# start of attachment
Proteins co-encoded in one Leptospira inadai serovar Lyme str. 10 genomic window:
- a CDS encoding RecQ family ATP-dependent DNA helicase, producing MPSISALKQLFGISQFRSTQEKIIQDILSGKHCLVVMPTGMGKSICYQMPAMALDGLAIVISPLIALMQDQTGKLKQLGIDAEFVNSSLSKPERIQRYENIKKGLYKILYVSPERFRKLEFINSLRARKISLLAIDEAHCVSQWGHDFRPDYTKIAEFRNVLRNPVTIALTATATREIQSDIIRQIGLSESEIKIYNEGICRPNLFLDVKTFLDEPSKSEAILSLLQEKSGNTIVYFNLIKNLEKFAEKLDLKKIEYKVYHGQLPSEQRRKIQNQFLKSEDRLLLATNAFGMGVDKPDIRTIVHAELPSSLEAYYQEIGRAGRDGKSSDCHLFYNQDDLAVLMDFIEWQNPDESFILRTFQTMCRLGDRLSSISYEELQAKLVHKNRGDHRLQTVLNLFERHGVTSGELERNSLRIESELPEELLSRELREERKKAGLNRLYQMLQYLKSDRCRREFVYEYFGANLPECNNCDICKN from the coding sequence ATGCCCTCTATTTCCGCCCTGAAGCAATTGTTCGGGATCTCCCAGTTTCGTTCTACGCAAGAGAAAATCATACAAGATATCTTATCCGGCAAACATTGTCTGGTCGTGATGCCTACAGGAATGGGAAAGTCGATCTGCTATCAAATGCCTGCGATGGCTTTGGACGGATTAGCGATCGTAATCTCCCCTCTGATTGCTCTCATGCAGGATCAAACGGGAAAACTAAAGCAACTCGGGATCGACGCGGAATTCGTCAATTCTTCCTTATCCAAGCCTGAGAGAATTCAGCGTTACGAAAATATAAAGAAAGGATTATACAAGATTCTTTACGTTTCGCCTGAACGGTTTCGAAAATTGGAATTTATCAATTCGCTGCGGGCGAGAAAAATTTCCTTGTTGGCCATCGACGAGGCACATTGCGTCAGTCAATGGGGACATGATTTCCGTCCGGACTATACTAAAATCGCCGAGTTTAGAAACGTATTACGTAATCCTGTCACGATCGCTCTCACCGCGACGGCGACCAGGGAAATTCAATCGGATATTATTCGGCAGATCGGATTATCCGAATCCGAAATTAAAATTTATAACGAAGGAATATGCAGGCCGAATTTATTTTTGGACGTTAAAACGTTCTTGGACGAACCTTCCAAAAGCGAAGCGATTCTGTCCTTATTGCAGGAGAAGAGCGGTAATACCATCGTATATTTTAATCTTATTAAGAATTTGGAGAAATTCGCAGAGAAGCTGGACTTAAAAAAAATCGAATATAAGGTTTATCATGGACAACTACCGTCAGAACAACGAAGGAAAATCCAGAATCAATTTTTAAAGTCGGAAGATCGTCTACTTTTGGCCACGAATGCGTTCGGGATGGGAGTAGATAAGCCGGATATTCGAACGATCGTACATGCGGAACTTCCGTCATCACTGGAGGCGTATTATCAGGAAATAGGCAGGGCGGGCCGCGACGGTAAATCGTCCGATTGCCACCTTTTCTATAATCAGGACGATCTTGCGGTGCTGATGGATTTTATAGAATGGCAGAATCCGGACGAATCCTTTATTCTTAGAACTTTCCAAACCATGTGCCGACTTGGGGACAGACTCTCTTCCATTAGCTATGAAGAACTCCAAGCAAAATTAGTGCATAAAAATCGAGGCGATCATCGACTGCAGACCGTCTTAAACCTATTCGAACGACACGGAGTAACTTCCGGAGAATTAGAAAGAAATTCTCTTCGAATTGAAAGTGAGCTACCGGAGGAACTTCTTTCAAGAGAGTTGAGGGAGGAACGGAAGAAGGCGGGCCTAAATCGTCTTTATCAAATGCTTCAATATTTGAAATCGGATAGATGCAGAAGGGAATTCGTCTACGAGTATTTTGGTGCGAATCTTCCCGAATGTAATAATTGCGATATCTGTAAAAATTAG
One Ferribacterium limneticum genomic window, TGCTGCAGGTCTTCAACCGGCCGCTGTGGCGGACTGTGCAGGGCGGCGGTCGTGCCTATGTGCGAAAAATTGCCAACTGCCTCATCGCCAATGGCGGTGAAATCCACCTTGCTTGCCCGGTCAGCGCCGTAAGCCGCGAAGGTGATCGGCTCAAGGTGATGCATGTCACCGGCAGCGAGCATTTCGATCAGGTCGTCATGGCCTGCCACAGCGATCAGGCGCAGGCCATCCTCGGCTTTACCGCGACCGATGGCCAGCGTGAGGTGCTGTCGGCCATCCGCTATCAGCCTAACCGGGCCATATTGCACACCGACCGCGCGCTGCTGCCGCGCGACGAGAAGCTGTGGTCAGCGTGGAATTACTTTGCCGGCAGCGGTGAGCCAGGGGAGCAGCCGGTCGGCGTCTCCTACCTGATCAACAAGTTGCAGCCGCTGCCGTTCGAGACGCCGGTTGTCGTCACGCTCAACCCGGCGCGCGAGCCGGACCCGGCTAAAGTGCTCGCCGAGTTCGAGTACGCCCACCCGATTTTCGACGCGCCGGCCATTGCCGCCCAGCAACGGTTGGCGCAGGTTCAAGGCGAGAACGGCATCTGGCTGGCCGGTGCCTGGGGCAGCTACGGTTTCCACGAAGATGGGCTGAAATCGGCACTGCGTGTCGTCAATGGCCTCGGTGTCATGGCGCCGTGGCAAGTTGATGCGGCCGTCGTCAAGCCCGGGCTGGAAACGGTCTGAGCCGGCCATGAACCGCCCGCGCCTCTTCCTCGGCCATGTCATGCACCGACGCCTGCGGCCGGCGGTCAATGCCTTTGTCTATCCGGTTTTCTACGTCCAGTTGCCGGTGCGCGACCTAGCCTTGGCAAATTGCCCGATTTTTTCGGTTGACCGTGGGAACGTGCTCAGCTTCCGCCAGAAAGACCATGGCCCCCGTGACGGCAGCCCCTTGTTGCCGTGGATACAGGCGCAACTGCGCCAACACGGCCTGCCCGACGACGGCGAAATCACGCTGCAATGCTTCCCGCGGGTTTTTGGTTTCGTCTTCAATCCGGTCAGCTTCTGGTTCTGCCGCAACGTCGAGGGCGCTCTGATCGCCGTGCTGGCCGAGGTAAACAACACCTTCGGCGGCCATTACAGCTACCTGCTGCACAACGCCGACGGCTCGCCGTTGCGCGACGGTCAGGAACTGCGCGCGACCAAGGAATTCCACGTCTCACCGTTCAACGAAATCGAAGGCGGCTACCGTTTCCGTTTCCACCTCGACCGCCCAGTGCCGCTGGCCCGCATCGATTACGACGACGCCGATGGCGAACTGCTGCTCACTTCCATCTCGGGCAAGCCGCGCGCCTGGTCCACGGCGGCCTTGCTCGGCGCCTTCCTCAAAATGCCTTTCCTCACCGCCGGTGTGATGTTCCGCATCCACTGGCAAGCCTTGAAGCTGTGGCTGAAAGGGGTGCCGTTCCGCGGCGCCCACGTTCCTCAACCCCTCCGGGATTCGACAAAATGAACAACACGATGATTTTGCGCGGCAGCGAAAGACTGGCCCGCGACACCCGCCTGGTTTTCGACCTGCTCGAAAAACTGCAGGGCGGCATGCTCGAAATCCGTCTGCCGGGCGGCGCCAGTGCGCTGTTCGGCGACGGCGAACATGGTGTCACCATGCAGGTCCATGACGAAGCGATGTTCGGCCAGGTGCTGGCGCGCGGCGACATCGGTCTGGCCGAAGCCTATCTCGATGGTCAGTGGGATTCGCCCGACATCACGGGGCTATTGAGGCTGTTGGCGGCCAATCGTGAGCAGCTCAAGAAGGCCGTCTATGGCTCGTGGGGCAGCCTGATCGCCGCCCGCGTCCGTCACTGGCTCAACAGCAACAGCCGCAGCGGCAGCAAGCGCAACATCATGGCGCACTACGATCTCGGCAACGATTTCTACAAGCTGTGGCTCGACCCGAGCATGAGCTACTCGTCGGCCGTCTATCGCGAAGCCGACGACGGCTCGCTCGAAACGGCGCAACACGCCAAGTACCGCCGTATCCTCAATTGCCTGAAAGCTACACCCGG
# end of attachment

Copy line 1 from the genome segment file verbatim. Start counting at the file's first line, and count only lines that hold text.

Proteins co-encoded in one Leptospira inadai serovar Lyme str. 10 genomic window: